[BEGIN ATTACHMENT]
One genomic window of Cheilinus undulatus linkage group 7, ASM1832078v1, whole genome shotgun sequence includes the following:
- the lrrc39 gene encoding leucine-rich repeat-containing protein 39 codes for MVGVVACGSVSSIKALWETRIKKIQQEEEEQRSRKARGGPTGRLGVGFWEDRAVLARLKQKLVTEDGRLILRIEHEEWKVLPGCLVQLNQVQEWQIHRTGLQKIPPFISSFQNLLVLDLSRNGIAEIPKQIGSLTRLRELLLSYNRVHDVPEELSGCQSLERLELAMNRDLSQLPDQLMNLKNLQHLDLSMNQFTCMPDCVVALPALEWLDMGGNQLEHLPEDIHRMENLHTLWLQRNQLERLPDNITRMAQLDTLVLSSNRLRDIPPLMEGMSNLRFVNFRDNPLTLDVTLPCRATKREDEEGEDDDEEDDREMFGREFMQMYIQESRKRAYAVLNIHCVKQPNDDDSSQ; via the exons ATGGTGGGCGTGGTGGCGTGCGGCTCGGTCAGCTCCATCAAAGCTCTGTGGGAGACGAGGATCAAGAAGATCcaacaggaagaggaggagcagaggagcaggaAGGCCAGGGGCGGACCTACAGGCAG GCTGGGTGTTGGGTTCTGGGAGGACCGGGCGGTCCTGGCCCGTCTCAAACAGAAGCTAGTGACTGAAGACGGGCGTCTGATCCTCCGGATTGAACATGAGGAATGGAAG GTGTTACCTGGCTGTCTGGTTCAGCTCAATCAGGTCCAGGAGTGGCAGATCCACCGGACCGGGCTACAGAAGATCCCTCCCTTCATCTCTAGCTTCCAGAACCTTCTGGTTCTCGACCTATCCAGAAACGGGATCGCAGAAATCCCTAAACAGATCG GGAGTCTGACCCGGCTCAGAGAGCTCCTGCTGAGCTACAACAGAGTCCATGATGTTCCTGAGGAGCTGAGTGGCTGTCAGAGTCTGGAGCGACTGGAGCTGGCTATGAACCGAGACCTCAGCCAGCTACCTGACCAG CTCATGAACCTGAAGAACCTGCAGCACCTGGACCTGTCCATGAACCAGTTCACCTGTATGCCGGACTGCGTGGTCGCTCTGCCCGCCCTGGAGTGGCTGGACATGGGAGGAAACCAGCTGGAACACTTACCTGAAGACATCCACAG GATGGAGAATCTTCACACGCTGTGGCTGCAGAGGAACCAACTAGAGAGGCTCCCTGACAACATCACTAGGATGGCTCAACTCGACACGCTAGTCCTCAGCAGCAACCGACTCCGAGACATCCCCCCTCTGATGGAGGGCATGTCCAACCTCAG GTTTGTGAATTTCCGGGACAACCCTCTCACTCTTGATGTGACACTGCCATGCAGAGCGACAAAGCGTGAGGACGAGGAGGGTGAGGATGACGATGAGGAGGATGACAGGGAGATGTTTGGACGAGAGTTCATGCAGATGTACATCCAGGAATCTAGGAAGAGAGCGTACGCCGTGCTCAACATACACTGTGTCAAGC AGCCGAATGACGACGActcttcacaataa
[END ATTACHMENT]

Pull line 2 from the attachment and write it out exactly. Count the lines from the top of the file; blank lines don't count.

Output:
- the lrrc39 gene encoding leucine-rich repeat-containing protein 39 codes for MVGVVACGSVSSIKALWETRIKKIQQEEEEQRSRKARGGPTGRLGVGFWEDRAVLARLKQKLVTEDGRLILRIEHEEWKVLPGCLVQLNQVQEWQIHRTGLQKIPPFISSFQNLLVLDLSRNGIAEIPKQIGSLTRLRELLLSYNRVHDVPEELSGCQSLERLELAMNRDLSQLPDQLMNLKNLQHLDLSMNQFTCMPDCVVALPALEWLDMGGNQLEHLPEDIHRMENLHTLWLQRNQLERLPDNITRMAQLDTLVLSSNRLRDIPPLMEGMSNLRFVNFRDNPLTLDVTLPCRATKREDEEGEDDDEEDDREMFGREFMQMYIQESRKRAYAVLNIHCVKQPNDDDSSQ; via the exons ATGGTGGGCGTGGTGGCGTGCGGCTCGGTCAGCTCCATCAAAGCTCTGTGGGAGACGAGGATCAAGAAGATCcaacaggaagaggaggagcagaggagcaggaAGGCCAGGGGCGGACCTACAGGCAG GCTGGGTGTTGGGTTCTGGGAGGACCGGGCGGTCCTGGCCCGTCTCAAACAGAAGCTAGTGACTGAAGACGGGCGTCTGATCCTCCGGATTGAACATGAGGAATGGAAG GTGTTACCTGGCTGTCTGGTTCAGCTCAATCAGGTCCAGGAGTGGCAGATCCACCGGACCGGGCTACAGAAGATCCCTCCCTTCATCTCTAGCTTCCAGAACCTTCTGGTTCTCGACCTATCCAGAAACGGGATCGCAGAAATCCCTAAACAGATCG GGAGTCTGACCCGGCTCAGAGAGCTCCTGCTGAGCTACAACAGAGTCCATGATGTTCCTGAGGAGCTGAGTGGCTGTCAGAGTCTGGAGCGACTGGAGCTGGCTATGAACCGAGACCTCAGCCAGCTACCTGACCAG CTCATGAACCTGAAGAACCTGCAGCACCTGGACCTGTCCATGAACCAGTTCACCTGTATGCCGGACTGCGTGGTCGCTCTGCCCGCCCTGGAGTGGCTGGACATGGGAGGAAACCAGCTGGAACACTTACCTGAAGACATCCACAG GATGGAGAATCTTCACACGCTGTGGCTGCAGAGGAACCAACTAGAGAGGCTCCCTGACAACATCACTAGGATGGCTCAACTCGACACGCTAGTCCTCAGCAGCAACCGACTCCGAGACATCCCCCCTCTGATGGAGGGCATGTCCAACCTCAG GTTTGTGAATTTCCGGGACAACCCTCTCACTCTTGATGTGACACTGCCATGCAGAGCGACAAAGCGTGAGGACGAGGAGGGTGAGGATGACGATGAGGAGGATGACAGGGAGATGTTTGGACGAGAGTTCATGCAGATGTACATCCAGGAATCTAGGAAGAGAGCGTACGCCGTGCTCAACATACACTGTGTCAAGC AGCCGAATGACGACGActcttcacaataa